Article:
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Firefighters not likely to get raise, pension boost after rejecting contract

Tuesday, December 2, 2008 by Austin Monitor

Because they rejected a contract approved by city management and a team from their union, Austin firefighters are not expected to receive either a raise or additions to their pension fund in the near future. The contract, which union members rejected overwhelmingly, included a one percent payment to the pension fund for this year and pay raises in future years. However, with no contract, firefighters will maintain their current pay and be under civil service rules for hiring and promotion, according to officials with both the city and the union.


“We diligently worked in good faith to negotiate and create a contract that was beneficial for both sides. What was proposed represented an outstanding benefits package, particularly under the current economic conditions,” City Manager Marc Ott told In Fact Daily. “The contract would have increased the Fire Chief’s flexibility in hiring, while maintaining strict hiring standards.  The City of Austin’s Fire Department is the highest paid in the State of Texas and one of the highest paid in the country. This contract represented our continued commitment to the benefits provided to our firefighters.” 


Austin Firefighters Association President Stephen Truesdell, who also supported the proposed contract, said the decision by the membership to adhere to strict civil-service regulations would carry a financial cost. “We’re not going to get any pay raise; no increase in longevity; none of the financial package that was negotiated is available to us,” he said. “I think it’s going to be tough to try to continue to negotiate with a comparable pay package given the realities of the economy.”


For union members who voted down the contract, money was not the primary issue. “It centers around ethical and training standards,” said Battalion Chief Bob Nicks, who was just elected as the union’s new Secretary. “With the new Chief coming in…we feel like we can get a good deal.”


Nicks said firefighters were concerned about a clause in the contract allowing the city to deviate from hiring and promotion standards. “Political pressure to get a more diverse workforce works very positively sometimes; however, sometimes it has a negative effect,” he said. Truesdell said he had heard from members who believed the language in the proposed contract was too open-ended. “The last contract had tremendous flexibility in terms of civil service law. It gave them a lot of latitude,” he said. “They didn’t use that latitude. They kept saying ‘we have to have this open-endedness’. They wouldn’t come off of their position.”


Ott denied that the contract provision would have lowered hiring standards or jeopardized firefighters. He noted that the department had managed to increase its diversity levels when faced with a federal court decree, however, the numbers of African-American and female firefighters had not increased significantly since then despite an overall growth in the size of the department. “Over time that diversity has dissipated,” Ott said. “Obviously we want a department to reflect the demographics of the community. I don’t think that’s unreasonable.”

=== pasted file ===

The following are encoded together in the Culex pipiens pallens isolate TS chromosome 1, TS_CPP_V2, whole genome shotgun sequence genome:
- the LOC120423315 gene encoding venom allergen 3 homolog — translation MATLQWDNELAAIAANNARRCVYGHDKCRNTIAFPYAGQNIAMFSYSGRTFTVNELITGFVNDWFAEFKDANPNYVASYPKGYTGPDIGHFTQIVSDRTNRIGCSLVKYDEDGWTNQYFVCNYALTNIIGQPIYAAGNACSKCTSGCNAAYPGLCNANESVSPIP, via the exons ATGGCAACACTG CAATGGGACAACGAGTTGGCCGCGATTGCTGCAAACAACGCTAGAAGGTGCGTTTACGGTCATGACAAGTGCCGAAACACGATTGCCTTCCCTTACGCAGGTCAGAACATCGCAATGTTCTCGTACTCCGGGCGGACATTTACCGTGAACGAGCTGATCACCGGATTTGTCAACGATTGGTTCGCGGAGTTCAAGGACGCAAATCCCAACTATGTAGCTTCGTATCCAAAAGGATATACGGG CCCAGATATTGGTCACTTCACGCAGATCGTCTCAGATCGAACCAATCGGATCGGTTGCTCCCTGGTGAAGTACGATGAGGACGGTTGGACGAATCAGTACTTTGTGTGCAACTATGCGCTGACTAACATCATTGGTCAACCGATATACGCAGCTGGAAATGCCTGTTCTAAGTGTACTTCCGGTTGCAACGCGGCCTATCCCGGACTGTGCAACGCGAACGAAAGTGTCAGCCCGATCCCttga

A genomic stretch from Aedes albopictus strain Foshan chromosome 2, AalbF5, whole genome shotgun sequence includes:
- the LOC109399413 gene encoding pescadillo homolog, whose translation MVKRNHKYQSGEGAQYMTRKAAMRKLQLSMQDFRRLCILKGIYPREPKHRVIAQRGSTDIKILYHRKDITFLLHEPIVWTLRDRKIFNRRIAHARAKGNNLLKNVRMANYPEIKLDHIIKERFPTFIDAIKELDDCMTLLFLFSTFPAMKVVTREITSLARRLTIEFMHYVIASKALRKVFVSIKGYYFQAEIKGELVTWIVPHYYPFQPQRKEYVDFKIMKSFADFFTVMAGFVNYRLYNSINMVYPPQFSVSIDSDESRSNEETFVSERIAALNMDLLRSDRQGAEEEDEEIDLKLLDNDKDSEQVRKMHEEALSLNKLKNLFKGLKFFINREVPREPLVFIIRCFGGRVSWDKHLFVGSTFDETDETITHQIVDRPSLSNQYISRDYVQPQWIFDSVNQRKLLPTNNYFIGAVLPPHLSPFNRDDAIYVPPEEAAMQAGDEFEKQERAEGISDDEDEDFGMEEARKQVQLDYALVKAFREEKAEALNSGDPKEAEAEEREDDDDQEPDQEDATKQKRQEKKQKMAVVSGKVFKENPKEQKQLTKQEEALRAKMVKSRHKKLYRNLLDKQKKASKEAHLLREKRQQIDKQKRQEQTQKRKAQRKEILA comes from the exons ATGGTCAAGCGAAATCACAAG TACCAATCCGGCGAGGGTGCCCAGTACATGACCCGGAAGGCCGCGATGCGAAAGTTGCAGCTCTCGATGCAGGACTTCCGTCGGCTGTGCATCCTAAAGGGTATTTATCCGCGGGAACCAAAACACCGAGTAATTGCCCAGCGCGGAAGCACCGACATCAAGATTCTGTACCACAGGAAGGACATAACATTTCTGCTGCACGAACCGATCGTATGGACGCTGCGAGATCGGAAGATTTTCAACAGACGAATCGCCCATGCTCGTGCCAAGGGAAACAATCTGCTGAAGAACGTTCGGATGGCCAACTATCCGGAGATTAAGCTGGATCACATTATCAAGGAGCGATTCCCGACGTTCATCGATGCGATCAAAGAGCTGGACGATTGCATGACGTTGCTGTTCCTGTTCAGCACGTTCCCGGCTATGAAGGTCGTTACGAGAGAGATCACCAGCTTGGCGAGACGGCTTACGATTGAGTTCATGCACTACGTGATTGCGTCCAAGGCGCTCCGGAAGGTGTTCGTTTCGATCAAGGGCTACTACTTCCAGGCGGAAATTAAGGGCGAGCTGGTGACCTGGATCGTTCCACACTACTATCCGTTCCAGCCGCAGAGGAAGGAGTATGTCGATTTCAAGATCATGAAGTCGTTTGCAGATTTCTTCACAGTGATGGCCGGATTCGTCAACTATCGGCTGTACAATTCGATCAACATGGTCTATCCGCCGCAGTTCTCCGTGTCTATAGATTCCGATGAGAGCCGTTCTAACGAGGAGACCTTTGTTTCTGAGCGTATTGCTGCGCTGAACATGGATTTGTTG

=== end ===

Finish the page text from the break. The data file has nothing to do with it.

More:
Both Truesdell and Nicks hope the arrival of new Fire Chief Rhoda Mae Kerr will help move the talks along. Nicks told In Fact Daily he would like the union and the city to return to the bargaining table soon. However, resuming talks will not be at the top of the agenda for Ott. “I have been advised by the City’s legal counsel that we have fulfilled our statutory obligation for collective bargaining this fiscal year, and I will recommend to the City Council that we do not engage in negotiations in the near future,” he said. “Additionally, we will continue to give increased attention to the current economic conditions facing our City and our nation.  Our immediate focus is to explore opportunities for additional budgetary cuts to offset any revenue shortfalls, in an effort to avoid any possible reductions of services and actions such as layoffs in the future.”


Assistant City Manager Michael McDonald, who participated in the talks, said it would be difficult to resume discussions as the City Manager’s office is looking for spending cuts in most city departments. “We’re going to have to make some tough choices; so we have to focus on those issues,” he said. “We’re going to focus on the crisis we have right now. It was tough for us anyway to sit down and negotiate pay raises with one part of the work force when we might have to make some severe cuts in other parts.”


Ott warned that while those cutbacks due to the current recession would likely be significant, he would attempt to avoid any layoffs. “I have not talked about lowering the city work force,” he said. “But I think it is the prudent thing to do to be a little ahead of the curve rather than to be suddenly confronted with problems. We’re working on not just a reduction but launching a plan to identify savings…not just one time savings, but savings that would have a reoccurring positive impact on the city’s finances.” He expects to have a better picture of possible reductions at the end of the month.


As firefighters were rejecting the proposed contract last week, they were also selecting new union officers. Battalion Chief Nicks, who lead a public campaign against the contract, was also successful in his bid to become Union Secretary. He said his election should serve as a signal to city management about the level of the membership’s dissatisfaction. “The whole movement is about trying to eliminate asymmetric hiring and promotions,” he said. “We were able to sweep all six positions. Right now there’s a lot of solidarity among the members.” Truesdell’s term will continue for another year.

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